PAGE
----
How much you get out of Philippe Béziat's Becoming Traviata may depend on how interested you are in what goes on behind the scenes of a large-scale theatrical production. The film opens with shots of theatregoers taking their seats and final preparations being made for the show, but we never see anything from the performance itself. Instead, Béziat documents the endless rounds of rehearsals and fine-tuning that take place in the build-up to the big show – the fact that he chooses to include shots of tools, buckets and paintbrushes rather than any of the glamour of opening night quickly clues you in to the director's main area of interest. He's keen to explore the nuts and bolts of theatrical performance, and so Becoming Traviata mostly consists of long sequences in a bare rehearsal room, with the large ensemble turning up every day in casual clothes to work on their physical and vocal performances. Every aspect of the production is carefully attended to by director Jean-François Sivadier and conductor Louis Langrée, but the most fascinating scenes in Becoming Traviata focus on one relationship in particular. In this 2011 production, the lead role was taken by the acclaimed French actress Natalie Dessay, and Béziat's films shows her working closely with Sivadier to develop her performance; taking his advice on board, sometimes questioning or disagreeing with his methods, and gradually getting to the place she wants to be by opening night. It is a compelling and insightful portrait of a director/performer relationship, and it gives the film a narrative arc that prevents it from feeling formless. Béziat's style is detached and unintrusive, and comparable to Frederick Wiseman (who has also made a number of films on the subject of performance) in the way he allows us to simply watch as events unfold in front of us, without any interviews, commentary, captions or music to come between us and the subject. Some viewers will find it to be repetitive and boring, but there are intriguing nuances and details to be found throughout the film and the picture is fluidly - even musically - edited. It is a shame, however, that we don't see anything of the performances itself. I understand why Béziat made that choice, but having spent so much time watching this show come together, we might feel justified in hoping to see the fruits of their labour.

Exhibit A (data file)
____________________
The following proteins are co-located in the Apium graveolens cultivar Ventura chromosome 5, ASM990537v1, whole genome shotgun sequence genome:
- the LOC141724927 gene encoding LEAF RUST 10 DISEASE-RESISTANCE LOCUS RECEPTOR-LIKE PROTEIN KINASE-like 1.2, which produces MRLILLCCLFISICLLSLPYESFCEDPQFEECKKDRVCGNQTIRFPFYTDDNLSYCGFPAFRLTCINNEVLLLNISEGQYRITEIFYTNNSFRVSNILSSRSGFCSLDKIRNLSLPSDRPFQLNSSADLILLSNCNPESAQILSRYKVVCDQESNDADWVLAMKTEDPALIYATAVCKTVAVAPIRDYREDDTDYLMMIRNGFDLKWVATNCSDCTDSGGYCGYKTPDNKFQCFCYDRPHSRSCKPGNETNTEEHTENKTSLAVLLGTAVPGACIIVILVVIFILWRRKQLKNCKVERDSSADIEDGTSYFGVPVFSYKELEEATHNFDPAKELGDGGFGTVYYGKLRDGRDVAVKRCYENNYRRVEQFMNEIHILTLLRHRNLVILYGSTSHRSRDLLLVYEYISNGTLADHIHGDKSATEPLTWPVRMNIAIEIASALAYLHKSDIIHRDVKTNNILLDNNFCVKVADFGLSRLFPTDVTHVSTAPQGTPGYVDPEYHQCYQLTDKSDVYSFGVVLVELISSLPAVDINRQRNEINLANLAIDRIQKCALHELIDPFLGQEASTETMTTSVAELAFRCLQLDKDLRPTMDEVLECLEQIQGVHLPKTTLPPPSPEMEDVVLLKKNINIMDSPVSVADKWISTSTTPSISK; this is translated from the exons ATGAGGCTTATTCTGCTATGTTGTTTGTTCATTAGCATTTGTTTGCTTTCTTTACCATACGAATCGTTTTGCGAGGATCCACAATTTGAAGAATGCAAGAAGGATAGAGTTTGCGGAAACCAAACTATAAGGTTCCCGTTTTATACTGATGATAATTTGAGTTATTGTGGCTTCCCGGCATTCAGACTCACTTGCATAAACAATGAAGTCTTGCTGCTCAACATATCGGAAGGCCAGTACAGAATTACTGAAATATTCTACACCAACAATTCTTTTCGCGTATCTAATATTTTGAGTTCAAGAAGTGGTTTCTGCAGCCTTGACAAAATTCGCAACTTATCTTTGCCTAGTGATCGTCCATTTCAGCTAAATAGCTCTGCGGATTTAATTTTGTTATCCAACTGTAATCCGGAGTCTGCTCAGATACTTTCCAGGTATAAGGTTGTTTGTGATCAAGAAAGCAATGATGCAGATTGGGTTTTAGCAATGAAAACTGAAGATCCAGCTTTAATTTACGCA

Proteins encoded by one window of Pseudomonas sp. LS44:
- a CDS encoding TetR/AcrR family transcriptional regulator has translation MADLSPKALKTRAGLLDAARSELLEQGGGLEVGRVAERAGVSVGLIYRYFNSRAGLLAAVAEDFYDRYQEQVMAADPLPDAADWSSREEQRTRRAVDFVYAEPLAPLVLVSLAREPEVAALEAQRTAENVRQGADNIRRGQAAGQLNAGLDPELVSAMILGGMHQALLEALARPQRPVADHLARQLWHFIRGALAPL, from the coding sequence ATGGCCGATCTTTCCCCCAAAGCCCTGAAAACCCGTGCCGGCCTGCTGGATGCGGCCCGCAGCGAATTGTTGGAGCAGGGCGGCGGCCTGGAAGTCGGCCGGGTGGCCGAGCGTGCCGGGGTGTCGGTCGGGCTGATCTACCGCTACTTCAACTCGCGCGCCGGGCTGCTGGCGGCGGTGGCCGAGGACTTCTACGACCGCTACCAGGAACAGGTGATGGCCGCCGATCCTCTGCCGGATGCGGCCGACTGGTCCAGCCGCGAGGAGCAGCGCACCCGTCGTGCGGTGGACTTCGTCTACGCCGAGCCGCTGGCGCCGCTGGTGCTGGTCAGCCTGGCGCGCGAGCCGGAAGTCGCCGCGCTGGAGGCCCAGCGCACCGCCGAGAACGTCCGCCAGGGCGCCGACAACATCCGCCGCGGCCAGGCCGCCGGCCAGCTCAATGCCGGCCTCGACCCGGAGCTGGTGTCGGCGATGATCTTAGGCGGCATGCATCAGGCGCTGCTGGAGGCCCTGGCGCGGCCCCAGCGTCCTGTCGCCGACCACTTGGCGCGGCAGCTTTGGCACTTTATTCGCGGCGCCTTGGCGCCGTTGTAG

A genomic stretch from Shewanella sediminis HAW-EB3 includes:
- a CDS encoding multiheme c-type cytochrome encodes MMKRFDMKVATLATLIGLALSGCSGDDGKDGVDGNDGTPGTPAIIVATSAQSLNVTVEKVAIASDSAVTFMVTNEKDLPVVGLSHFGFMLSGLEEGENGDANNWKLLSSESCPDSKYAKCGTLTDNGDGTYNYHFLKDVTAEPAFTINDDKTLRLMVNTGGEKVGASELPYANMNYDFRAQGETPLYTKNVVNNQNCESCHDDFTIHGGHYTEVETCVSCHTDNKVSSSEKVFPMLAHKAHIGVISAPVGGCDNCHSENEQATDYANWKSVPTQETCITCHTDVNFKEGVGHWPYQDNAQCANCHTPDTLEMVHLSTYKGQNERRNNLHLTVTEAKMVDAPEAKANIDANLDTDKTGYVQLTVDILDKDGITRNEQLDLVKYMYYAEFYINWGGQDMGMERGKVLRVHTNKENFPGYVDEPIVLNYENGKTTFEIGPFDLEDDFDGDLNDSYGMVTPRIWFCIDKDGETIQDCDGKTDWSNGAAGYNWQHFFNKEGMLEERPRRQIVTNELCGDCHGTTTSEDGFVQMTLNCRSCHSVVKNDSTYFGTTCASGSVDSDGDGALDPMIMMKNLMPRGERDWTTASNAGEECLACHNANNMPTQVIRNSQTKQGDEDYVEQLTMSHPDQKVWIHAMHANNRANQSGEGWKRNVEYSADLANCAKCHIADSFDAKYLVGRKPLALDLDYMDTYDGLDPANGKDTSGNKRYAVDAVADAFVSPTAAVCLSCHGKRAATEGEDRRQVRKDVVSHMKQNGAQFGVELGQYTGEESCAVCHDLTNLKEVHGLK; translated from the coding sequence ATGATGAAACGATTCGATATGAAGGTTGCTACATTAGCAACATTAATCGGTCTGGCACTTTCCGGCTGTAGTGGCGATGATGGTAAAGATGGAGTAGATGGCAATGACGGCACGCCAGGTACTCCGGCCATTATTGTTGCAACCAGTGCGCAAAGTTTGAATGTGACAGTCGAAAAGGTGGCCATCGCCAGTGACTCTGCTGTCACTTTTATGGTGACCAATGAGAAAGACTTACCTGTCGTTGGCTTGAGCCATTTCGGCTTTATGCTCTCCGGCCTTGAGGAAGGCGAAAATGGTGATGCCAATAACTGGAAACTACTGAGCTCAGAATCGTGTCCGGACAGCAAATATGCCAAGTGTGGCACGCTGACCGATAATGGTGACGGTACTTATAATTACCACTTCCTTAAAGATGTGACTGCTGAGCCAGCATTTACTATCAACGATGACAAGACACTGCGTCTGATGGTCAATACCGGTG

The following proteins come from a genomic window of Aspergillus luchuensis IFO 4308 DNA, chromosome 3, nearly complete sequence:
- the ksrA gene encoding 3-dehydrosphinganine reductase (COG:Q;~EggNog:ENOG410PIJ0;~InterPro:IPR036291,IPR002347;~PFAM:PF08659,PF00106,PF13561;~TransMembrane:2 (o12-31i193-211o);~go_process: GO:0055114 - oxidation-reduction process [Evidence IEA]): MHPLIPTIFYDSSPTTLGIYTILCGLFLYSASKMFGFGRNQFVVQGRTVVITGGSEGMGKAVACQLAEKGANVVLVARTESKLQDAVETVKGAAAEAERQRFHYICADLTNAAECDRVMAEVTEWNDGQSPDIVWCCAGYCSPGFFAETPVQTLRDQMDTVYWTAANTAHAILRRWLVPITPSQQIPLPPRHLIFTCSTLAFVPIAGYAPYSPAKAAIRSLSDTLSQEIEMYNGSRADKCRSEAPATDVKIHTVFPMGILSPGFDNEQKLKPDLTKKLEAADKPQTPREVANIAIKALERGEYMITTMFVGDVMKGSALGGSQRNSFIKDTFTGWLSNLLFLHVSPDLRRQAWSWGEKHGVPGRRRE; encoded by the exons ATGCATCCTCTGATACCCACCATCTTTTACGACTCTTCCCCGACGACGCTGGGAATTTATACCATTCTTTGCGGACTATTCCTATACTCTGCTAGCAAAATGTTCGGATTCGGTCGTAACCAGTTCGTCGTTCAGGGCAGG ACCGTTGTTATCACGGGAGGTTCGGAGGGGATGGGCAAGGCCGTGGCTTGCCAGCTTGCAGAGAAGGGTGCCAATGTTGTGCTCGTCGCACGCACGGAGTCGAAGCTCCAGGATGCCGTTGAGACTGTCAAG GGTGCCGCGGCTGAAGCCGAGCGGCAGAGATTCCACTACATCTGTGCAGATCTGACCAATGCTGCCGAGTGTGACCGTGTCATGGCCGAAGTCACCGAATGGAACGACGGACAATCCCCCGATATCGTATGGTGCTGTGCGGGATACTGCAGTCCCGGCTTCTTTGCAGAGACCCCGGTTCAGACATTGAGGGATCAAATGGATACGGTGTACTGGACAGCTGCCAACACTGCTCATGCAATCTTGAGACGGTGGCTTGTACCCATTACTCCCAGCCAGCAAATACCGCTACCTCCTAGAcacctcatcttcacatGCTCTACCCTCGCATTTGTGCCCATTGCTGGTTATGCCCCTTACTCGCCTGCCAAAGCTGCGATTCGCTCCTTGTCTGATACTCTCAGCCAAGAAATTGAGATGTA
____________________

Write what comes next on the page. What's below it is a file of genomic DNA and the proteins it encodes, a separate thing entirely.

The Congress is certainly not the film I would have anticipated from Ari Folman to follow his harrowing and deeply personal animated documentary Waltz With Bashir. Folman has chosen to adapt Stanislav Lem's novel The Futurological Congress into a Hollywood satire that bears more than a passing resemblance to Andrew Niccol's S1m0ne. Thankfully, The Congress is a more accomplished proposition than that 2003 misfire – at least early on – largely thanks to the unexpected but inspired casting of Robin Wright as herself in the lead role. The film opens with the actress being berated by her agent (Harvey Keitel) for ruining her career with "lousy choices, lousy movies and lousy men." Now deep into her 40's, and with a son (Kodi Smit-McPhee) suffering from degenerative sight and hearing loss, Wright's prospects in Hollywood are looking bleak. She is offered a lifeline by sleazy Miramount head honcho Danny Huston, who wants to create a computer-generated version of her that the studio can use at their will while she enjoys an early retirement, and despite initially fighting against it, she eventually acquiesces. This is quite broad stuff but it's sharply acted and Folman makes his points about the shallowness of Hollywood and the dilemmas facing female stars in a pointed, humorous fashion. He also does a pretty good job of mapping out this futuristic filmmaking territory, building to a show-stopping scene in which Wright actually goes through the motion capture process, but this is where The Congress falls apart. Twenty years later, Wright returns to Miramount to renew her contract, but the studio is now situated within an animated zone, for some reason, and so Wright becomes an animated avatar of herself and enters an environment that appears to have been cooked up by Ralph Bakshi on an acid trip. This is where we spend the second half of the picture, and after the novelty of the film's new aesthetic wears off its flaws become too glaring to ignore. Folman is telling a story about the cult of celebrity and Hollywood as an opiate of the masses, distracting us from the reality of our lives, but the messages get increasingly muddled as we strain to work out what is happened to Wright in this world, the rules of which are never satisfyingly explained. She has a brief affair with a doctor (Jon Hamm, although he's a dead ringer for Adrien Brody) which is played as a grand romantic tragedy, but it's impossible to feel anything for their relationship, and Folman similarly fudges the supposed emotional weight of a climactic scene with Paul Giamatti. The world Folman has created is just too vague and disconnected, and while it is filled with surreal and vivid sights, it seems to slip further and further out of his grasp the longer the film progresses. I can't really explain much of what occurs in the second half of The Congress and I found the experience of watching it extremely tiresome, which is a terrible shame because Folman's ambition and surfeit of ideas makes this exactly the kind of film I'd love to embrace.